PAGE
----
Private Health Insurance
If you have private health insurance, you need to consider what it covers before you see the specialist or while you are choosing where and when to have the procedure performed.
Under Medicare your policy does not cover visits to consultations in your doctor’s rooms or tests ordered during these consultations.
It covers some or all of the fees for services during admission to a hospital or day centres.
What does your policy cover?
What procedures – are there any exclusions in your policy?
Is there an excess on your policy that you must pay the hospital?
Is it sufficient to cover a private hospital or single room ?
Does your policy include the gap arrangements your fund has with private doctors.?
Ring your fund and ask them if you are not sure.
The fund usually pays for the hospital or day centre costs and contributes to the fees that doctors charge for the procedure, including the surgeon, anaesthetist, surgical assistant and any test, pathology and imaging, that are ordered while you are in hospital.
PHI fees to doctors
The PHI normally pay the doctor 100% of the Medicare benefit level for the surgery (and then they reclaim 75% from Medicare).
If they have a gap arrangement with the doctor, they will pay an extra amount to the doctor provided that the doctor agrees to only charge the patient a set limit of out of pocket expenses.
The two common arrangements are as follows:
- NO GAP Scheme - the doctors agree to charge only the fee paid by the health fund
- KNOWN GAP Scheme- the doctor agrees to charge the patient out of pocket costs that do not exceed a capped amount set by the PHI.(eg $500) . The PHI will then pay the doctor an agreed amount which varies for each procedure and the Doctor charges the patient only the agreed amount of out of pocket costs.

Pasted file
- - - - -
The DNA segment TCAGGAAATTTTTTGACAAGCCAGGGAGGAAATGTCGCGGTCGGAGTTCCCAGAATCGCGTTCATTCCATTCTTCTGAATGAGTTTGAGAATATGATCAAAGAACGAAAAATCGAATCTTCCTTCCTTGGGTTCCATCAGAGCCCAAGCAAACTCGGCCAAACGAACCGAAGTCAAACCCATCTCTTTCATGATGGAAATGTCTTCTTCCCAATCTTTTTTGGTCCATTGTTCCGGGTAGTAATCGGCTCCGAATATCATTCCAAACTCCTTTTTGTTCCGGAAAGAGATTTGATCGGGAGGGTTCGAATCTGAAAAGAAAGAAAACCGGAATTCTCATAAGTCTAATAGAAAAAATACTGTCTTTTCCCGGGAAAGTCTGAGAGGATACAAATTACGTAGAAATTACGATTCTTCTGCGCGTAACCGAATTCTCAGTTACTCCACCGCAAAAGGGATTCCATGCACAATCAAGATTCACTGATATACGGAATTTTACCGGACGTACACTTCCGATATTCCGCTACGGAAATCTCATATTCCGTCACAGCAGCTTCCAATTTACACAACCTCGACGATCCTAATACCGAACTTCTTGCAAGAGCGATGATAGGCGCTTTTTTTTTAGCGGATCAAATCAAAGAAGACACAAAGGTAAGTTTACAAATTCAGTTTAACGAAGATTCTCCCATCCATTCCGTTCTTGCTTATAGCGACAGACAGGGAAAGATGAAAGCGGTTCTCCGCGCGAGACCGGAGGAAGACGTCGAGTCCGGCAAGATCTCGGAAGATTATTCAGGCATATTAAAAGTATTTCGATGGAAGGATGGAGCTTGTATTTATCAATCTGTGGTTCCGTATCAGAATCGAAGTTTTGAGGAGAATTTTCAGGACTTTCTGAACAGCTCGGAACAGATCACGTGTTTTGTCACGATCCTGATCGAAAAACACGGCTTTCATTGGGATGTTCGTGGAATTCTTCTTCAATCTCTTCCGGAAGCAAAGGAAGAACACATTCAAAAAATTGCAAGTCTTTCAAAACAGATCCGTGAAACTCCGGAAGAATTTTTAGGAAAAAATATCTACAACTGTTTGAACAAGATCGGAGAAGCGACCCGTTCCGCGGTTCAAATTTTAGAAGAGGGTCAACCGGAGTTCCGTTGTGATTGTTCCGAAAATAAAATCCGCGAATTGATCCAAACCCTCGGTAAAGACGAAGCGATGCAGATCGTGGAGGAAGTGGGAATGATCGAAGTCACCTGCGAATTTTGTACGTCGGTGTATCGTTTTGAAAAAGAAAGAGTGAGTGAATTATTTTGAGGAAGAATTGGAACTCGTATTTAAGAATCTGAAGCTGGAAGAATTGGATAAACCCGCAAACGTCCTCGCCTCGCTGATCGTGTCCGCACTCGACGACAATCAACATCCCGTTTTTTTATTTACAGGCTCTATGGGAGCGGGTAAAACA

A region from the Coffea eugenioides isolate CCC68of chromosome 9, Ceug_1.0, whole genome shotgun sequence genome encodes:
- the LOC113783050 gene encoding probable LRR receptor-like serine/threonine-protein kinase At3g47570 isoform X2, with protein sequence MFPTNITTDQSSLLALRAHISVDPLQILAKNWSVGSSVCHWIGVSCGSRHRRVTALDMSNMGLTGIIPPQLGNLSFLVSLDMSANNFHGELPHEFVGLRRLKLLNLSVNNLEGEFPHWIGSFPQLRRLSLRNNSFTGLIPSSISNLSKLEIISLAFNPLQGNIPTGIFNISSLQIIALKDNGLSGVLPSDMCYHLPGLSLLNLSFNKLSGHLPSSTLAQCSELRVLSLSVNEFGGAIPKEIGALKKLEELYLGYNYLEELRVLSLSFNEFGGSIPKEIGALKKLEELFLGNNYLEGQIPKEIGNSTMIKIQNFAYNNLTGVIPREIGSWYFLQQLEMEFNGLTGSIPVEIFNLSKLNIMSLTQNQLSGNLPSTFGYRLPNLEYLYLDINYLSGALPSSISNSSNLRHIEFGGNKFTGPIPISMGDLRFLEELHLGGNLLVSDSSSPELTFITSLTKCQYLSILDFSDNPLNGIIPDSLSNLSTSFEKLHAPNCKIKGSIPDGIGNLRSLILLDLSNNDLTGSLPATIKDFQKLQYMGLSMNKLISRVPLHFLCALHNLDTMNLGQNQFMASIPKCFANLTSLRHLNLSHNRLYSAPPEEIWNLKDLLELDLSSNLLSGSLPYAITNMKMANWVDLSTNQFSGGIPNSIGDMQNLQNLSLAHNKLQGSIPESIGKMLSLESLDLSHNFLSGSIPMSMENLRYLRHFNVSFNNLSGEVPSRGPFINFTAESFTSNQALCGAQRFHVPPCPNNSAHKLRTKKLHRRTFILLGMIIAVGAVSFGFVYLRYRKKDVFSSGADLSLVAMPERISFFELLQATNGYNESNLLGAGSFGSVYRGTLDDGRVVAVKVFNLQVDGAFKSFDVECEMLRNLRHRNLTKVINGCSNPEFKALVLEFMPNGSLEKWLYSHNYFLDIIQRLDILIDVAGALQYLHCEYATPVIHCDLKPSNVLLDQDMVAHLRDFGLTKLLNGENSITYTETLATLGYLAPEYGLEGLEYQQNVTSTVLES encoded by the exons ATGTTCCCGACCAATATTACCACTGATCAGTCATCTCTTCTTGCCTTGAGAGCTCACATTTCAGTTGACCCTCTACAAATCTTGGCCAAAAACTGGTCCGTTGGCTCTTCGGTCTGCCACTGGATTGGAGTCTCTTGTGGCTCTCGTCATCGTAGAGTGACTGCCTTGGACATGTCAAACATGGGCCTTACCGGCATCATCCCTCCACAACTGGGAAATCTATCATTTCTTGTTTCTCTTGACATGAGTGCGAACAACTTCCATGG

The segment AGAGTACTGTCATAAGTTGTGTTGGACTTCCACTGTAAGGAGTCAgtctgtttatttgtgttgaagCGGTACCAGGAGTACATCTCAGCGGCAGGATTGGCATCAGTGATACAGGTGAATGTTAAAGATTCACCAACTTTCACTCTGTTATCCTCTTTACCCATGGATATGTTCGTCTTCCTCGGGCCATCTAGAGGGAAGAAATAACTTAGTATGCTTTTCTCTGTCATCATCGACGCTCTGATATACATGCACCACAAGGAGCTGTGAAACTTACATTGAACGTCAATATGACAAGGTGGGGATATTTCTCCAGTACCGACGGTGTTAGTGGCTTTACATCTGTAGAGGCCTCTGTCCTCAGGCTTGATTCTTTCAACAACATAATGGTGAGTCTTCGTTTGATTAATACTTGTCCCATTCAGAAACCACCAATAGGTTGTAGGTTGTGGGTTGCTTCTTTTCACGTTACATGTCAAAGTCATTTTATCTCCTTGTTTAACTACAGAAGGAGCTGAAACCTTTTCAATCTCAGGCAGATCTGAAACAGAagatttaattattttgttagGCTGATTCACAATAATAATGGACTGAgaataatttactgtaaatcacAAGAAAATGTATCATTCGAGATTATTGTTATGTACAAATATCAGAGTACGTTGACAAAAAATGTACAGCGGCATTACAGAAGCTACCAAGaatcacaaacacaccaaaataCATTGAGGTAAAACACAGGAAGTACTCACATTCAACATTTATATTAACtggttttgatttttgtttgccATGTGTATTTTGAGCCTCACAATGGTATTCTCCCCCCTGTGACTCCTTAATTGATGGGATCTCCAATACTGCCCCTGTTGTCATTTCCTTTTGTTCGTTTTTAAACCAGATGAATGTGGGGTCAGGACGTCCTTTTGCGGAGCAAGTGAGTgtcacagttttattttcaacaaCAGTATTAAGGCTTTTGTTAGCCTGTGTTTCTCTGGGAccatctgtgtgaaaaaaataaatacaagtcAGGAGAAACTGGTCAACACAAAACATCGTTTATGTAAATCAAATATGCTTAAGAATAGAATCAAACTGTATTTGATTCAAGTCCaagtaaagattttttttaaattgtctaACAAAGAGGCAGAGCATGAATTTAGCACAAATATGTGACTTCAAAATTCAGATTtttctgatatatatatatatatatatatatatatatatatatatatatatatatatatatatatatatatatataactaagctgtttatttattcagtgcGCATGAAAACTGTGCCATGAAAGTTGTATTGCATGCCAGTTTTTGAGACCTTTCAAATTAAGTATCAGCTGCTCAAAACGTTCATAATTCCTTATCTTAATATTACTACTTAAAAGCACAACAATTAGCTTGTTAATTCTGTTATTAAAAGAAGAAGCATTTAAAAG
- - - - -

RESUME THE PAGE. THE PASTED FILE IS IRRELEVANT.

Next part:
PHI does not cover:
BOOKING FEES: Some doctors charge the patient an upfront fee or booking fee ( the name can vary but it is paid before the procedure is done ). The PHI funds do not reimburse them.
OUT OF POCKET Costs: some doctors charge fees in addition to those paid by PHI. These need to be paid by the patient.
Some doctors send a bill to the PHI and a separate bill to the patient for out of pocket costs that the patient must pay. Your PHI is usually not aware of these and if advised about these extra costs, may reduce the amount paid to the doctor under the known gap arrangement .
Funds will often explain to their members that if the doctor has a gap agreement with them, then out of pockets will be zero or small. However, these arrangements are not truly binding and are often not applied to patients. Booking fees and other out of pocket costs are not covered and the funds have no knowledge of them.
The only way to find out what the procedure is likely to cost you out of pocket is to ask the doctors rooms what the costs will be and whether there will be other doctors also charging out of pocket costs.
The main surgeon will usually give a written quote for his/her services but it often difficult to find out what the other doctors will charge in advance. These other doctors include an anaesthetist, a surgical assistant, a pathologist, a radiologist etc.
Further information can be obtained from the facts sheets on the Private Health Ombudsman's site..